“Laughing stockbroker” Shares Market, Life Tips
BETHLEHEM, PA: The Laughing Stockbroker broke up the 500 luncheon guests of the Visiting Nurse Association of the Lehigh Valley with his quips about life but kept it serious when he shared investment expertise at Holiday Inn Bethlehem.
David Goldman offered simple advice: Buy quality and hold on to your investments. And, he said, “Learn to spend less than you make.”
He offered sobering statistics when he said 2 percent of those older than 65 are financially self-sufficient, 45 percent depend on relatives, 30 percent take charity, and 23 percent of them work.
“How many of you, when you were in high school, said “When I am 65, I want to work at McDonald’s?” he asked the audience.
Diversity is key
People are living longer, and many have not prepared for the later years of their lives. And, even if they have invested, he said, the returns on investments are reduced significantly when coupled with a high tax rate and inflation.
He said the average return on stocks since 1926 has been 11.3 percent annually. The average American has a 37.6 percent tax rate, “the highest in history,” and inflation averages 3.1 percent annually. All three help to lower the rate of return from investments. As an example of inflation, he said the package of Twinkies that was 17cents in 1976, costs $1.10 today.
Goldman said investors are learning that they will pay a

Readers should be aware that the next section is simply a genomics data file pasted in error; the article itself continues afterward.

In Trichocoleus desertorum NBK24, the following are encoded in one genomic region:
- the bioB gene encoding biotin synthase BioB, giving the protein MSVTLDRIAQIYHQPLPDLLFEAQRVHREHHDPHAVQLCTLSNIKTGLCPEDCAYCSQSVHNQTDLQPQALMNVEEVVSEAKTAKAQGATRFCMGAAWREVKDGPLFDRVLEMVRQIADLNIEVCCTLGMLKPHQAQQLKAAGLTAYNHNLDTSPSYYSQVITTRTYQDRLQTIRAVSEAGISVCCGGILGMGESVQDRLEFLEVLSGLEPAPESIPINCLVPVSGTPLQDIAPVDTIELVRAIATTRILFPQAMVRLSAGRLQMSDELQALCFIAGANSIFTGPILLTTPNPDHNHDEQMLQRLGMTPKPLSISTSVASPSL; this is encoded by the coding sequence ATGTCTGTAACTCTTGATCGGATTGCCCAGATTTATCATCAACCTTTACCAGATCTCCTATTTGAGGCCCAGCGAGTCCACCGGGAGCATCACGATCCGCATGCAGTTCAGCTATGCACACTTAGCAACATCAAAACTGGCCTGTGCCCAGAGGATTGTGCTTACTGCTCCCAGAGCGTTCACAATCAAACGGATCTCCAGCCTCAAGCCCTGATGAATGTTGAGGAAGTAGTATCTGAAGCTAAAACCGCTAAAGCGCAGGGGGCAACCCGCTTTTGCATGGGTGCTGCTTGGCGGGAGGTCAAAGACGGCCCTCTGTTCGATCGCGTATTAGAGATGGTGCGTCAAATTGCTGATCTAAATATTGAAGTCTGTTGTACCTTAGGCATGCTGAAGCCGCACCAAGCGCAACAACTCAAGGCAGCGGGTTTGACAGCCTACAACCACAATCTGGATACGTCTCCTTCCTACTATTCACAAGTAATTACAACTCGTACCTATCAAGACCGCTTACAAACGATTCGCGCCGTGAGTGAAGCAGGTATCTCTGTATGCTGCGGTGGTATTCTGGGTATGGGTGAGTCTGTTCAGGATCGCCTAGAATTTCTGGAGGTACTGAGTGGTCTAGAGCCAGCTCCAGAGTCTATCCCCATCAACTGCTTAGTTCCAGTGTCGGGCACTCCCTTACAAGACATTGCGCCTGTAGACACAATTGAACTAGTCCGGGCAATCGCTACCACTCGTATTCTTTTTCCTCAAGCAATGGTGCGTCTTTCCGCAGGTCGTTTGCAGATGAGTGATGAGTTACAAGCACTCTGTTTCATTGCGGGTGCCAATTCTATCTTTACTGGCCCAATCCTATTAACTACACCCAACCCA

“loser’s tax” this year on capital gains from profits on stocks
they sold last year, even though they lost money on the stocks.
As to when to invest, he quoted financier Warren Buffet: “The best time to invest is when the market is open.”
Don’t believe the hype
Now is a good time for investing in 401(k) plans, Goldman said, because “things are low, and I like to buy things cheap. When I grocery shop, I always buy things on sale, and that is the same way I buy stocks.”
not, he said, “chase the hot stock or the hot fund,” because “if
you are buying when it is hot, you have already missed it.”
Invest by need
An action plan should be based on need, he said, adding the investment clubs are a good way for novices to learn.
Laugh, have fun, be a child and save the negative statements, he advised. Goldman said his father, Larry, used to say, “The happiest people don’t have the best of everything, they make the best of everything.”
Goldman brings years of experience as stockbroker and financial consultant to the comedy stages where he worked with Jerry Seinfeld and Garry Shandling. In addition to comedic routines, he offers” Humor in the Workplace” seminars and appeared on “Oprah” and other television shows.
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This page was last reviewed and/or updated on Friday, July 03, 2015 05:21 PM